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Daffodil - Narcissus
Daffodils and How to Grow Them
Daffodils are a classic American flower that is often seen in garden beds and in landscaping throughout the spring and early summer months. In fact, daffodils are one of the first spring flowers to grow in most gardens apart from tulips and hydrangeas. The flower itself comes in many colors, ranging from orange and white to the traditional yellow variety. The daffodil does not do well in hotter temperatures and for this reason, they die off when the summer heat becomes too much. It's recommended to plant the flower bulbs in an area in your garden that gets either full sun to part shade.
The daffodil does well in American planting zones 3 through 9. After the flower dies off in early summer, the bulb essentially goes dormant and will re-bloom the next spring. The perennial nature of the plant is why so many gardeners love their daffodils simply because it means no replanting year after year. When initially planting daffodil bulbs, you'll want to plant them in early to mid-autumn so that they have time to take root for the following spring. Daffodils do best in slightly acidic soil with the organic and water-retaining matter. For some gardeners, they water their daffodils regularly to provide lush and beautiful growth that lasts all spring long. Others simply let their daffodils do what they will and rely on whatever rainfall happens. Because daffodils are practically maintenance-free, gardeners find them to be a welcome addition to their landscape when other plant varieties are so needy.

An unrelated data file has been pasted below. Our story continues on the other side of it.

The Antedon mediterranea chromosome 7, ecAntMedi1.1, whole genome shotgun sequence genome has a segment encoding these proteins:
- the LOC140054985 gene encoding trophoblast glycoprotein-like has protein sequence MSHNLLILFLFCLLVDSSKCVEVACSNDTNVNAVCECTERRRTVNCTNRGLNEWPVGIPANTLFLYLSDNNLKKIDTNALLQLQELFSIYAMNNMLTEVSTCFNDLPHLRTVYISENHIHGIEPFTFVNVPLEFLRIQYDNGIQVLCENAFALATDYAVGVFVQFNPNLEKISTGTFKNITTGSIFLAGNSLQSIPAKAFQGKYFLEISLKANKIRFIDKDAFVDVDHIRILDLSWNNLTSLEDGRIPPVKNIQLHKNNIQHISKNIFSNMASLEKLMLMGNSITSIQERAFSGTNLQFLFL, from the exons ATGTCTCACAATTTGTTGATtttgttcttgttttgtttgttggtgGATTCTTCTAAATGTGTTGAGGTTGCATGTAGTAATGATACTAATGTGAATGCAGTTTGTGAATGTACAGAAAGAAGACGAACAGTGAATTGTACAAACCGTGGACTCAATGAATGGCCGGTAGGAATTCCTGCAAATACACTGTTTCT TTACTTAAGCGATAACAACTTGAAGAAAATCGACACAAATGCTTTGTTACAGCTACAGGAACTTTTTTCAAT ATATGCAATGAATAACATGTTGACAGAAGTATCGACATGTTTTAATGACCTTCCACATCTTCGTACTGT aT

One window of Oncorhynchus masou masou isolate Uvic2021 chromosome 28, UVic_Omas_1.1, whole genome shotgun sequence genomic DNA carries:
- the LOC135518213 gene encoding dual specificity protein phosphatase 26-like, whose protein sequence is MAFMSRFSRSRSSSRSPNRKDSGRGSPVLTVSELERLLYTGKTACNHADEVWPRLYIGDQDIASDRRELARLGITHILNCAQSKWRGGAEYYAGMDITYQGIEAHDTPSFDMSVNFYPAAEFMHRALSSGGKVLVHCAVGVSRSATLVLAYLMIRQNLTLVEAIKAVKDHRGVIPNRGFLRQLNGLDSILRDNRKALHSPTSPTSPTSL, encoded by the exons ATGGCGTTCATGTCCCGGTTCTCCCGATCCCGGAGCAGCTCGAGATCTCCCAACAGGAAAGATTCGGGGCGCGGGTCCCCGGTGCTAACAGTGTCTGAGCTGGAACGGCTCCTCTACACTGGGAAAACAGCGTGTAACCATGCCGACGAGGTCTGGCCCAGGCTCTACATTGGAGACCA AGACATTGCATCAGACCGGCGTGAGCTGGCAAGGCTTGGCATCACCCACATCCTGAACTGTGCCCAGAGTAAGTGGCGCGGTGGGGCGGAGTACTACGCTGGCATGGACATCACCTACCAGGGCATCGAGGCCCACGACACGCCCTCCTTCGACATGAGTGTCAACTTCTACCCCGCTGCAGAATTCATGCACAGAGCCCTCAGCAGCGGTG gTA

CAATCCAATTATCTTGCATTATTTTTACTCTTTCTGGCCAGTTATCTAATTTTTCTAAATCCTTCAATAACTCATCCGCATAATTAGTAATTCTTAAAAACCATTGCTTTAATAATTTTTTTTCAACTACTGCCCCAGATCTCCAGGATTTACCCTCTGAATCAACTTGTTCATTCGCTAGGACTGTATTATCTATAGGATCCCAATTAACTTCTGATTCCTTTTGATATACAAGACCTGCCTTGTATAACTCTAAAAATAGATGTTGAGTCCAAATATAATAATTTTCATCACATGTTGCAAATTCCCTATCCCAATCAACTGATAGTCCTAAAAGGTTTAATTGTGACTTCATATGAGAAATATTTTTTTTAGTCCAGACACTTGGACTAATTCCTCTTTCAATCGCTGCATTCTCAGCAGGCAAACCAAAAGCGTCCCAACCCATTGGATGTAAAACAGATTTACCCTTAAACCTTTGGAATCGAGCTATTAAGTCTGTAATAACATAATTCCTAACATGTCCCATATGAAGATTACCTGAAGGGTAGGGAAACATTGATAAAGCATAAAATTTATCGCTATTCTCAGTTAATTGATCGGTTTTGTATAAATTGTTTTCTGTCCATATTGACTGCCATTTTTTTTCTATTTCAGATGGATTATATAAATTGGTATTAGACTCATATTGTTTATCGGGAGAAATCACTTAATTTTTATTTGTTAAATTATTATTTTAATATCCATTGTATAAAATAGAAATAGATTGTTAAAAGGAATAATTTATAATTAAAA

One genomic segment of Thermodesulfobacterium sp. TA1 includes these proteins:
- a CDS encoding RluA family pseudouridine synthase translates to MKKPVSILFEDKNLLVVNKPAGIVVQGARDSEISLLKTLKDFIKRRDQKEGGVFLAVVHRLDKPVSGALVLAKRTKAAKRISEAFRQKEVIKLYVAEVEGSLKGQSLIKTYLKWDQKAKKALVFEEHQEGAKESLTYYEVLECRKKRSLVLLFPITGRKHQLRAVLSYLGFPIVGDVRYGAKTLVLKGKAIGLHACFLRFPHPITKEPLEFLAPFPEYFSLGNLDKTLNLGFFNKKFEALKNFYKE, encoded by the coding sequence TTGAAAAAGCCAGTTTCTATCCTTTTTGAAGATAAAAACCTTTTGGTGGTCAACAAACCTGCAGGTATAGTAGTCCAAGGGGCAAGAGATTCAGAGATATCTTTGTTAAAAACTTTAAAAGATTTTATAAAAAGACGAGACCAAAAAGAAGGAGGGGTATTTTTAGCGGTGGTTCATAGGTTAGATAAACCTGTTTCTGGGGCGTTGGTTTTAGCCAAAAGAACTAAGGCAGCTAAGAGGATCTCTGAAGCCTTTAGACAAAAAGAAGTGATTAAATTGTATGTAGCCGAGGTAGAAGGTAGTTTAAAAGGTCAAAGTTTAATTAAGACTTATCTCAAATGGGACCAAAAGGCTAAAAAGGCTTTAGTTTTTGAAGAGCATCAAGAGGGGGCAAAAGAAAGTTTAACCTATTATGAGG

Daffodils are deer and rodent-resistant, which makes them a hardy plant for areas where these animals are scavenging and looking for food. However, daffodils are also highly toxic to pets and other animals, so it is advised that you keep them away from your pets if you'll be clipping the flowers to bring inside to a vase or will be having your pets outside where the flowers are bloomed.
Daffodils are often the first indication that spring has made its way past the chill of winter. A radiant flower with a charm all its own, this perennial is prized across the country for its bright bloom and ability to come back year after year with renewed intensity. Daffodils grow in all fifty states but don’t like the year-round heat of southern Florida. They are used to add a vibrant burst of color around shrubs, mailboxes, and utility poles. These yellow or white beauties make an excellent bouquet flower and are usually planted by the hundreds. Perfect for young gardeners for their showy blooms that never disappoint.